When Haines High computer teacher Sam McPhetres received an email from Samsung soliciting applications for the “Solve for Tomorrow” contest three weeks ago, he assumed it was junk.
Still, he had some time on his hands, so he took 10 minutes to fill out the application detailing science teacher Mark Fontenot’s ongoing alternative energy program. Now, Haines High has been named one of the five finalists in Alaska.
“This is basically a fluke,” McPhetres said. “I looked at it and thought, ‘What the heck, I’ll just throw our high school in because Mark Fontenot has been doing some incredible things.’”
By being named a finalist – along with Z. John Williams Memorial, Akiuk Memorial School, Dzantik’i Heeni and Romig Middle School – Haines High has won two Galaxy tablets (similar to iPads) and a chance to vie with the other four Alaskan schools for $20,000 worth of technology.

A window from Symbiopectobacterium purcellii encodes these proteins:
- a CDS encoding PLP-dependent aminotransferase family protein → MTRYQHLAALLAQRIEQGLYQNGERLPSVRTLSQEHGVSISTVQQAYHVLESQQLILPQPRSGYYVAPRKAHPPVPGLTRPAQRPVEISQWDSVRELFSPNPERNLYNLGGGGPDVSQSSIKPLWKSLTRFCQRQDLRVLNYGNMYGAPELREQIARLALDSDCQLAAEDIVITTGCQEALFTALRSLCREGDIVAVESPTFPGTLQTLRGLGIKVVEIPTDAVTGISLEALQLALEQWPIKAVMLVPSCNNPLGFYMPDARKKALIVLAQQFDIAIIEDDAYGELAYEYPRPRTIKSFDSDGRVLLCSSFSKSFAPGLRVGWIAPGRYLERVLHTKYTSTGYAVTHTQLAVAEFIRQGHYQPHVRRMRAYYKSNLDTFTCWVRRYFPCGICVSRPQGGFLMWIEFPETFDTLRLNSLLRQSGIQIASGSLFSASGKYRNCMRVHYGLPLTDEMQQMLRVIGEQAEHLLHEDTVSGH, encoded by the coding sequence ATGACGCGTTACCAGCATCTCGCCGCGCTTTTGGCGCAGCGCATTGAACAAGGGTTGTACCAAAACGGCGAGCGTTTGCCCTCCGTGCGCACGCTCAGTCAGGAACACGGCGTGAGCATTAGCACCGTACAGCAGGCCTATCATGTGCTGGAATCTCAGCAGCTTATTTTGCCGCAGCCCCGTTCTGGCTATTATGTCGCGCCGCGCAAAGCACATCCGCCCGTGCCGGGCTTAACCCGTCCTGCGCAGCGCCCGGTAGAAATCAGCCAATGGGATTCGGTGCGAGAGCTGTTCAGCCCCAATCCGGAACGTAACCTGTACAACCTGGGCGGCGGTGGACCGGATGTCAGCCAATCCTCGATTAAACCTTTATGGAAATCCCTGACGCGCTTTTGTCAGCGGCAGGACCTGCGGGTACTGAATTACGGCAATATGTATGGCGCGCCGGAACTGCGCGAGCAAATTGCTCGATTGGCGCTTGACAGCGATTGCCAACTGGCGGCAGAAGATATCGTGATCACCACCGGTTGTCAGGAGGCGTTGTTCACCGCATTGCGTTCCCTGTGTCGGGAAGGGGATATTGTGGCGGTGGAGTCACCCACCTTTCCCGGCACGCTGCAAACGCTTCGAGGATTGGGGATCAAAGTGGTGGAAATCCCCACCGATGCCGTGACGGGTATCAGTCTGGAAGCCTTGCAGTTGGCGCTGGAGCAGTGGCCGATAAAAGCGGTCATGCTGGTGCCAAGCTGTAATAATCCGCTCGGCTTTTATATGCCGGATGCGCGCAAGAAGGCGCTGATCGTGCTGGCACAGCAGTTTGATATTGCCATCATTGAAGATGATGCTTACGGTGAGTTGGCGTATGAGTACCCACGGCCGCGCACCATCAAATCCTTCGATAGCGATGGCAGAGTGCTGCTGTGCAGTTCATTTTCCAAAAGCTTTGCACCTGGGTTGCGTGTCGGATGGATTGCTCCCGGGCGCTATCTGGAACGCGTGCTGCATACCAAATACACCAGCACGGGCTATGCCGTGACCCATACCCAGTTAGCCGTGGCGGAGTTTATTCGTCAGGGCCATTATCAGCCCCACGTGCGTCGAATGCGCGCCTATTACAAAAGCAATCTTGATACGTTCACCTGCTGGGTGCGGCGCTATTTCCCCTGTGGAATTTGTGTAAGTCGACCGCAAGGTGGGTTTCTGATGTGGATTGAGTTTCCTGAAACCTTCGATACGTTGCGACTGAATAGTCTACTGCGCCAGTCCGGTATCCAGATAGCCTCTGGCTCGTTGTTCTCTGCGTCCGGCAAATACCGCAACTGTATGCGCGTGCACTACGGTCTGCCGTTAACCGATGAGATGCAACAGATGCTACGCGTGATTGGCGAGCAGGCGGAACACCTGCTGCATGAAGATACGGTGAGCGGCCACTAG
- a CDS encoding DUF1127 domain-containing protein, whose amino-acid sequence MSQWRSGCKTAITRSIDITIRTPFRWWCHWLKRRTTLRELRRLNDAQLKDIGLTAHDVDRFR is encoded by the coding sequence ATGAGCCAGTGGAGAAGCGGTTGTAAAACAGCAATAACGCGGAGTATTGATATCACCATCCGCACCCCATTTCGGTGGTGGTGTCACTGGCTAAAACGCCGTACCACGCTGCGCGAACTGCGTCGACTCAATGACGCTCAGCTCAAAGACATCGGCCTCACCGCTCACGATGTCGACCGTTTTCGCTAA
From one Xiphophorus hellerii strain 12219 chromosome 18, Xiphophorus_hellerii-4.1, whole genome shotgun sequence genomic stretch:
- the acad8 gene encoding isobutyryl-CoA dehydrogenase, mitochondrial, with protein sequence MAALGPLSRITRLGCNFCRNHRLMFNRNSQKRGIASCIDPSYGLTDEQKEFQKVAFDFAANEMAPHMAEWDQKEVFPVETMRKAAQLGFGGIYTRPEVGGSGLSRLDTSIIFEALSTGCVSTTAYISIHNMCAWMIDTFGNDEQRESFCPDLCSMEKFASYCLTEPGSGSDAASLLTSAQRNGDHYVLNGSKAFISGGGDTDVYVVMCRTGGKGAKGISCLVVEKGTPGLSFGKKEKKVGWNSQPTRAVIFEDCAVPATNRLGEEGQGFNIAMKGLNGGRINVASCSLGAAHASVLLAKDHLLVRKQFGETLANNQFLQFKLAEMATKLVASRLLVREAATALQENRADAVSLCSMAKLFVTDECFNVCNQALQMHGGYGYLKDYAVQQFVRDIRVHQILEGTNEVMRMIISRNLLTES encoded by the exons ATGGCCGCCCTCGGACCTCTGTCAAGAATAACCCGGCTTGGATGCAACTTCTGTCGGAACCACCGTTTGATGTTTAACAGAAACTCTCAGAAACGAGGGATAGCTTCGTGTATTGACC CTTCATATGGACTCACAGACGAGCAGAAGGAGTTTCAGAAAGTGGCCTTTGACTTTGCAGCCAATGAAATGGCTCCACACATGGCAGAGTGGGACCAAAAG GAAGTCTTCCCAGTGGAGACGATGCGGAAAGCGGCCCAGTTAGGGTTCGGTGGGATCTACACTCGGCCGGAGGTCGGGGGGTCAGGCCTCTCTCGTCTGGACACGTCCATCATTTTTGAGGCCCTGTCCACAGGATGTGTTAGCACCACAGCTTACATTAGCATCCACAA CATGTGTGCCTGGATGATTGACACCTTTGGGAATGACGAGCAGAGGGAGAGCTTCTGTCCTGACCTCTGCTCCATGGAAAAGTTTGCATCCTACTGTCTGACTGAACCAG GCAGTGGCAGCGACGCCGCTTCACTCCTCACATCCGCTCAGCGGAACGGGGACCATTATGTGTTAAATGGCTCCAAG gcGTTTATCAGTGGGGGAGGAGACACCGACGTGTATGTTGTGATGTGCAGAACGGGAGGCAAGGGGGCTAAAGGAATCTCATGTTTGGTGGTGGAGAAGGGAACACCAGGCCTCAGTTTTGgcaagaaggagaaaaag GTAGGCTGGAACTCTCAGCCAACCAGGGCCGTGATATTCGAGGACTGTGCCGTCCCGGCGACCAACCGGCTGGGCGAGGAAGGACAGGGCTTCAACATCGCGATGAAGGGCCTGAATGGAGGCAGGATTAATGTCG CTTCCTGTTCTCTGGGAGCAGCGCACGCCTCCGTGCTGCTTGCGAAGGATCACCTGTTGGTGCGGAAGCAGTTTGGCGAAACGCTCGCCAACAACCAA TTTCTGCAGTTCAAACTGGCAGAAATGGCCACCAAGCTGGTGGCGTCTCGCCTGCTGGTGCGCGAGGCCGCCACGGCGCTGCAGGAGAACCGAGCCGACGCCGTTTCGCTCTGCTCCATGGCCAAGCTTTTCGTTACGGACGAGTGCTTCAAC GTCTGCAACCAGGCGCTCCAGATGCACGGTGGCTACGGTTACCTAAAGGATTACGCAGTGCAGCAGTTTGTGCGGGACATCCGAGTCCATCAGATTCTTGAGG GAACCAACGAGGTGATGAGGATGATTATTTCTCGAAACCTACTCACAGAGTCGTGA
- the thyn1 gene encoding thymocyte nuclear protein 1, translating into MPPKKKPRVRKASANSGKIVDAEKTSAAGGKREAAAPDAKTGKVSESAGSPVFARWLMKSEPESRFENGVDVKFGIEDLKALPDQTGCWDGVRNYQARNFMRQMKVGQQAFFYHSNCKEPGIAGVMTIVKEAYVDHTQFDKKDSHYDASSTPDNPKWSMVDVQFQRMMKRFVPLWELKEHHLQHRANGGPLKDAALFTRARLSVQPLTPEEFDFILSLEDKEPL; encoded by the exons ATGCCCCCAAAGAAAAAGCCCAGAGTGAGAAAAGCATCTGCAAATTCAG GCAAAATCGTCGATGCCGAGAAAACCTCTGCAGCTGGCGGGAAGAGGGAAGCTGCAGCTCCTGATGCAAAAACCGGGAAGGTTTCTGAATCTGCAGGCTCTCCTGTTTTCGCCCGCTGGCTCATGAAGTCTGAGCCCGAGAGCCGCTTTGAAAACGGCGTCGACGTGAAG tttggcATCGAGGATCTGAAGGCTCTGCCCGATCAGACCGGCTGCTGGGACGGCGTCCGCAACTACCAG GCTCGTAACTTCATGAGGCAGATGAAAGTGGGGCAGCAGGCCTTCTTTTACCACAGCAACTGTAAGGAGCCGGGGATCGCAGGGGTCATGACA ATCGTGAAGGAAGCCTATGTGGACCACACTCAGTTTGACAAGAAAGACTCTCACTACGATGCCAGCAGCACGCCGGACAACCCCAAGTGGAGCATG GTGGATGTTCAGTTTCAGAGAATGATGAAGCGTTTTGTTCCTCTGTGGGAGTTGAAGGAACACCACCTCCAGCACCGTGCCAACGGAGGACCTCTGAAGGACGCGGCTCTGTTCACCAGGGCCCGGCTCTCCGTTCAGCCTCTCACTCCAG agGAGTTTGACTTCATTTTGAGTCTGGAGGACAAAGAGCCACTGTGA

Fontenot’s power systems engineering class is currently exploring the possibility of harnessing wind energy in Haines, and was also responsible for the installation of the solar panels on top of the school that power the LED sign.
“Our high school science program is so cool and the things they do there are so dynamite. It’s cool to have that recognized,” McPhetres said.
The contest was created in 2010 to drive interest in science, technology, engineering and math across the country.
More than 2,000 applications were submitted, and 255 state finalists -- five from each state -- will submit a full lesson plan for the second phase of the contest. Each of the 51 state winners (including Washington, D.C.) will receive $20,000 and a chance to compete for one of 15 national finalist spots and $35,000.
McPhetres is currently working on the second phase of the contest, including making a video.
“If $20,000 comes our way, I’m sure we can find a way to efficiently spend it,” he said.